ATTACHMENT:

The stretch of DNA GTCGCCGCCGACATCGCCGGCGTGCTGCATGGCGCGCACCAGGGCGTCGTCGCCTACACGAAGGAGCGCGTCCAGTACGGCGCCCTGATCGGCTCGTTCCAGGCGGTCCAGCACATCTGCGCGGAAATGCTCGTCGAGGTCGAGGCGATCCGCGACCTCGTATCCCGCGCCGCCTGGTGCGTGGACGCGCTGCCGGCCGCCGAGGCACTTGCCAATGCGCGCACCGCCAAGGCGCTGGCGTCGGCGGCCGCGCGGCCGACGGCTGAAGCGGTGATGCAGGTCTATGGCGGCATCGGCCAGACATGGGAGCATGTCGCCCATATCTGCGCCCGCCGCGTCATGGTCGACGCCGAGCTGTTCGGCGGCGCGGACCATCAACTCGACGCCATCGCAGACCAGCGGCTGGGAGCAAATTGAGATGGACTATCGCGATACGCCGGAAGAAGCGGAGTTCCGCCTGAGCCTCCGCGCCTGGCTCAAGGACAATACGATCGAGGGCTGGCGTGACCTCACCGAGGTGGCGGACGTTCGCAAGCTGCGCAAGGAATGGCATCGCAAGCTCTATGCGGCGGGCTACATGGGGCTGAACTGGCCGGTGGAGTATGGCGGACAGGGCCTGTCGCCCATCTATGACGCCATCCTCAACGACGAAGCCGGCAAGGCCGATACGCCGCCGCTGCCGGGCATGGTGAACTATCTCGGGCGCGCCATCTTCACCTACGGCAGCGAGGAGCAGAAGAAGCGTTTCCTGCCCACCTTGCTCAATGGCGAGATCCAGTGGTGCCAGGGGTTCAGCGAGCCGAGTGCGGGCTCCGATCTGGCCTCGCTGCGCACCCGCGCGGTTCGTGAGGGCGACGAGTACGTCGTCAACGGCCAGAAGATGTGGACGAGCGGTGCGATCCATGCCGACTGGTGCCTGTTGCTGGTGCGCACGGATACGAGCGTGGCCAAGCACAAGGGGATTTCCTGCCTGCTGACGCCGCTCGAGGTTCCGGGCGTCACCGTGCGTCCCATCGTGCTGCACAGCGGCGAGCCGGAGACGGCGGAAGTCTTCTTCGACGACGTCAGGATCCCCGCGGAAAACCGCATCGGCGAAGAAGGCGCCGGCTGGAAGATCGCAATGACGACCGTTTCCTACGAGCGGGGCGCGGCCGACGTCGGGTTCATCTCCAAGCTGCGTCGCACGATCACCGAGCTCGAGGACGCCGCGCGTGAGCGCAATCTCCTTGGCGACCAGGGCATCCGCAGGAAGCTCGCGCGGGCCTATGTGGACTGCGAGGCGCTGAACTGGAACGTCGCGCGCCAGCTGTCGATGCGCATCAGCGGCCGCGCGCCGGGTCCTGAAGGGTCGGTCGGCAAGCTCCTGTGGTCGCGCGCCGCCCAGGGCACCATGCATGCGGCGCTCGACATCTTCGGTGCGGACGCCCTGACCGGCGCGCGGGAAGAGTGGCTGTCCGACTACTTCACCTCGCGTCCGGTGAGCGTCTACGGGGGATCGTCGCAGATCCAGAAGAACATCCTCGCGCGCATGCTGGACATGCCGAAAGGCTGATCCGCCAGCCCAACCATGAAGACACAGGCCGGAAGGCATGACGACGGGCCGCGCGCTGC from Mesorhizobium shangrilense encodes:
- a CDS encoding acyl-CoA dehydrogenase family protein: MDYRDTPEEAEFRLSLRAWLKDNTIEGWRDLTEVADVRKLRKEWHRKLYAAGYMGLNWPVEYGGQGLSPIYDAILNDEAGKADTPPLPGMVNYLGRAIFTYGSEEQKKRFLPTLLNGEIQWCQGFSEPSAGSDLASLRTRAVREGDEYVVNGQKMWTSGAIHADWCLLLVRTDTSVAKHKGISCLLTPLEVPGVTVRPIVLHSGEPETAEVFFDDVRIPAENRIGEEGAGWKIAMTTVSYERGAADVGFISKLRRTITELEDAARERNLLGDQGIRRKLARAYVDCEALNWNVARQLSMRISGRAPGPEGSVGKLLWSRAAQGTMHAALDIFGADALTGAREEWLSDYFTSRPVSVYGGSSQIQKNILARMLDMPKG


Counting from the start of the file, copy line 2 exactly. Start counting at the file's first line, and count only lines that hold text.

- a CDS encoding acyl-CoA dehydrogenase family protein: MDYRDTPEEAEFRLSLRAWLKDNTIEGWRDLTEVADVRKLRKEWHRKLYAAGYMGLNWPVEYGGQGLSPIYDAILNDEAGKADTPPLPGMVNYLGRAIFTYGSEEQKKRFLPTLLNGEIQWCQGFSEPSAGSDLASLRTRAVREGDEYVVNGQKMWTSGAIHADWCLLLVRTDTSVAKHKGISCLLTPLEVPGVTVRPIVLHSGEPETAEVFFDDVRIPAENRIGEEGAGWKIAMTTVSYERGAADVGFISKLRRTITELEDAARERNLLGDQGIRRKLARAYVDCEALNWNVARQLSMRISGRAPGPEGSVGKLLWSRAAQGTMHAALDIFGADALTGAREEWLSDYFTSRPVSVYGGSSQIQKNILARMLDMPKG